Namo tassa bhagavato arahato sammāsambuddhassa.

Suttanipāta Aṭṭhakavagga

Posted in Featured Posts, Sutta

Suttanipāta Aṭṭhakavagga

Udabindu yathāpi pokkhare
And like a drop of moisture on a water lily,

padume vāri yathā na limpati
Like water on a lotus does not stick,

evaṁ muni nopalippati
Even so the sage is not mired

yadidaṁ diṭṭhasutaṁ mutesu vā.
With what is seen, heard, or felt.

 

Here is a link to a high quality bilingual edition of the Aṭṭhakavagga, which is the fourth chapter of the Suttanipāta. It has been translated into English by Ven. Paññobhāsa.

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Pārāyanavagga: The Way to the Beyond

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Pārāyanavagga: The Way to the Beyond

Passāmi naṁ manasā cakkhunā va,
I see him in my mind as though with the eye,

rattindivaṁ brāhmaṇa appamatto.
(as I dwell) heedful night and day, brahmin.

Namassamāno vivasemi rattiṁ,
revering him I make the night pass by,

ten’ eva maññāmi avippavāsaṁ.
for that reason I think there is no (real) dwelling apart.

 

Here is a link to a high quality bilingual edition of the Pārāyanavagga, which is the fifth chapter of the Suttanipāta. It has been edited and translated into English by Ven. Ānandajoti.

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Meditation by Ajahn Jayasaro

Posted in Meditation

Meditation by Ajahn Jayasaro

This is a very good series of short video clips by Ajahn Jayasaro covering important aspects of meditation: Meditation by Ajahn Jayasaro.

About Ajahn Jayasaro: Ajahn Jayasaro joined Ajahn Sumedho’s community for the rains retreat as an anagarika in 1978. In November of that year he left for Wat Pah Pong in Northeast Thailand where he ordained as a novice in the following year, and as a bhikkhu in 1980 with Venerable Ajahn Chah as his preceptor. From 1997 until 2002 Ajahn Jayasaro was the Abbot of the International Forest Monastery (Wat Pah Nanachat). He now lives in a hermitage at the foot of the Kow Yai mountains, Nakornrajasrima, Thailand.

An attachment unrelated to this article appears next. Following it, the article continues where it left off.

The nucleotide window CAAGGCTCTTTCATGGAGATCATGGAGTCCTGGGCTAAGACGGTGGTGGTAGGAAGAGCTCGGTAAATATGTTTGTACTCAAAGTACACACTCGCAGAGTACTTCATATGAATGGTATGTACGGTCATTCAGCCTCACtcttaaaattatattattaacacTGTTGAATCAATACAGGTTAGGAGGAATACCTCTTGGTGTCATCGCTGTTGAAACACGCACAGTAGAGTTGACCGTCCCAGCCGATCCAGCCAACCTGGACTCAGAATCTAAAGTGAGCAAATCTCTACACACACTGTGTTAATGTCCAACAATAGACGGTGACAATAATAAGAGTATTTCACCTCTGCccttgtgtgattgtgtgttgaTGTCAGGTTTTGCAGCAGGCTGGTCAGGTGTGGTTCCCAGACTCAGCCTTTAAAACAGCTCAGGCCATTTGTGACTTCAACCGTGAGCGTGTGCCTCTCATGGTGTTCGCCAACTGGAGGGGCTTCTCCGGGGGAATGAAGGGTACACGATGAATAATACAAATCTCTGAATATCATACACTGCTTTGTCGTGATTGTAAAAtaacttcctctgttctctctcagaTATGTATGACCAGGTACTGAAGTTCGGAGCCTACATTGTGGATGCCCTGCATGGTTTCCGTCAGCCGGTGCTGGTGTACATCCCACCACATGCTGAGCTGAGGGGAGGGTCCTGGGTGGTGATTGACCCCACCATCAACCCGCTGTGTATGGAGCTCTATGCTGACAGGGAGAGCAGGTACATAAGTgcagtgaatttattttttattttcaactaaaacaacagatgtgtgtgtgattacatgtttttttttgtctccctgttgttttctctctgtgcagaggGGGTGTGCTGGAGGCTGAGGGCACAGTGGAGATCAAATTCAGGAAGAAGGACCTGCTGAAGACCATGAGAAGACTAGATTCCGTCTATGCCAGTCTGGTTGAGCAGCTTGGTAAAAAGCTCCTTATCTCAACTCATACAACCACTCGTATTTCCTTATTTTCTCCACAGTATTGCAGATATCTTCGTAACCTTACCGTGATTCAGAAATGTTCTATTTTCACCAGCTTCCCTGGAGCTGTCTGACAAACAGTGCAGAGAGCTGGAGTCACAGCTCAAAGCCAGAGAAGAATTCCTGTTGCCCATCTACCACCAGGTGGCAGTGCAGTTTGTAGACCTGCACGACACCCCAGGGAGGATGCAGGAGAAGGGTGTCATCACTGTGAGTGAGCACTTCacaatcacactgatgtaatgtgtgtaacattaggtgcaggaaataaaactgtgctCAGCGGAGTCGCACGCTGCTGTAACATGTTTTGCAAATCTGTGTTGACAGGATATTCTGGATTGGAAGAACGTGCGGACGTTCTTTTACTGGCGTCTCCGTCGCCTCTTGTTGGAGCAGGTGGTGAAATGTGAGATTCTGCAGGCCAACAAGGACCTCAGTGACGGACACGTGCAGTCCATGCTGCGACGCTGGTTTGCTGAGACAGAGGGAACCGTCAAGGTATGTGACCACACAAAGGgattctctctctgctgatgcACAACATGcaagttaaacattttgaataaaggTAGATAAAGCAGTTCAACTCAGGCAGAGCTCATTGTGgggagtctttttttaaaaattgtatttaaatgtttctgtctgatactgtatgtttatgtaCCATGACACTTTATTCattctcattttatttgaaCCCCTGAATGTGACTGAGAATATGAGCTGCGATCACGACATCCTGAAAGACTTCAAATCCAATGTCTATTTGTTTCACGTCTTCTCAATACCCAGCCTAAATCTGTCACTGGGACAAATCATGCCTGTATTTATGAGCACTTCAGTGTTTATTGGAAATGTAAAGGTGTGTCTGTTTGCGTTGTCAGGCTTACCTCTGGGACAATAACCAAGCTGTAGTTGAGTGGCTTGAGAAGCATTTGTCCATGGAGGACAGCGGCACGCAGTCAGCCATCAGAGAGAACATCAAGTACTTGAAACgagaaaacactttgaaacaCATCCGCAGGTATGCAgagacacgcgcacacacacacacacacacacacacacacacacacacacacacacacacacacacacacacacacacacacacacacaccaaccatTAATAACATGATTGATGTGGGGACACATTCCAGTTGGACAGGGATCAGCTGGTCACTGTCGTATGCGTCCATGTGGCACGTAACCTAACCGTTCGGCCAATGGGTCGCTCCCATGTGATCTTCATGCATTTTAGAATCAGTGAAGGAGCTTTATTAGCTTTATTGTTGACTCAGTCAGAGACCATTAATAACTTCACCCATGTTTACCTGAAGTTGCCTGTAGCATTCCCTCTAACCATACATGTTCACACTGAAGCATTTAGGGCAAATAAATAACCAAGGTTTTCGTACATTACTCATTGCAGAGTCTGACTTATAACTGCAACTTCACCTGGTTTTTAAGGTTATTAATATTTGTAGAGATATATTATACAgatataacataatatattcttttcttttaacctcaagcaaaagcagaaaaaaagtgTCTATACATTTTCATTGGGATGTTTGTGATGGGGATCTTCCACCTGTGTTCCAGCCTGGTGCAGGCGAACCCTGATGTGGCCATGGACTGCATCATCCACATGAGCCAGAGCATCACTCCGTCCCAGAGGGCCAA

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The Pāli Dhamma: A Path to be Developed

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The Pāli Dhamma: A Path to be Developed

The four noble truths are the foundational structure of the Pāḷi dhamma. They serve as the comprehensive orientation for us as practitioners. Within this framework, unsatisfactoriness is to be fully understood. Craving, which is the origin of unsatisfactoriness, is to be abandoned. The elimination of craving, which is the cessation of unsatisfactoriness, is to be realized. And the middle way of practice leading to this liberation from craving is to be developed.

As we become more and more adept in our ability to understand the four noble truths and apply this understanding in all of our daily experiences, we’ll find that our practice becomes simpler and that all aspects of our life become increasingly aligned with the noble eightfold path. This represents the comprehensive engagement of living an authentic and meaningful life. This alignment — the ability to embody the path — is a developmental process, which unfolds as our practice matures. This comprehensive development culminates in complete awakening.

This relationship between (i) the four noble truths as our comprehensive orientation, (ii) the noble eightfold path as the factors of comprehensive engagement, and (iii) the skillful qualities which arise sequentially as this path unfolds and develops, are presented in the following table.

 

Comprehensive
Orientation
Comprehensive
Engagement
Comprehensive
Development
unsatisfactoriness
(dukkha)
integral view
(sammādiṭṭhi)
dissatisfaction
(dukkha)
origin of unsatisfactoriness
(dukkhasamudaya)
integral resolve
(sammāsaṅkappa)
faith
(saddhā)
cessation of unsatisfactoriness
(dukkhanirodha)
integral speech
(sammāvācā)
gladness
(pāmojja)
middle way of practice
(majjhimāpaṭipadā)
integral action
(sammākammanta)
joy
(pīti)
integral livelihood
(sammāājīva)
tranquility
(passaddhi)
integral effort
(sammāvāyāma)
pleasure
(sukha)
integral mindfulness
(sammāsati)
meditative composure
(samādhi)
integral composure
(sammāsamādhi)
gnosis & vision of things as they are
(yathābhūtañāṇadassana)
disenchantment
(nibbidā)
dispassion
(virāga)
liberation
(vimutti)
gnosis of elimination
(khayeñāṇa)

 

In our everyday life there are numerous things which captivate each of us and capture our attention. But because these things are temporary and difficult to sustain according to our wishes, they are incapable of providing lasting happiness. This is the case for almost all of the things which fascinate us and consume much of our time, whether it’s the propagation of creature comforts, habitual emotions, or self-confirming thought patterns. Thus, we find ourselves caught in never-ending cycles struggling to create and re-create desirable situations and moods so as to be happy and satiate our wants, even as the objects of our desire are slipping through our fingers. We are being held captive by our infatuation with the very things that captivate us.

This ongoing struggle is unsatisfactory (dukkha). Craving is what propels and motivates the struggle. We are confined by our own mistaken pursuit of happiness by pursuing things that will never satisfy. Our current situation is one of captivity.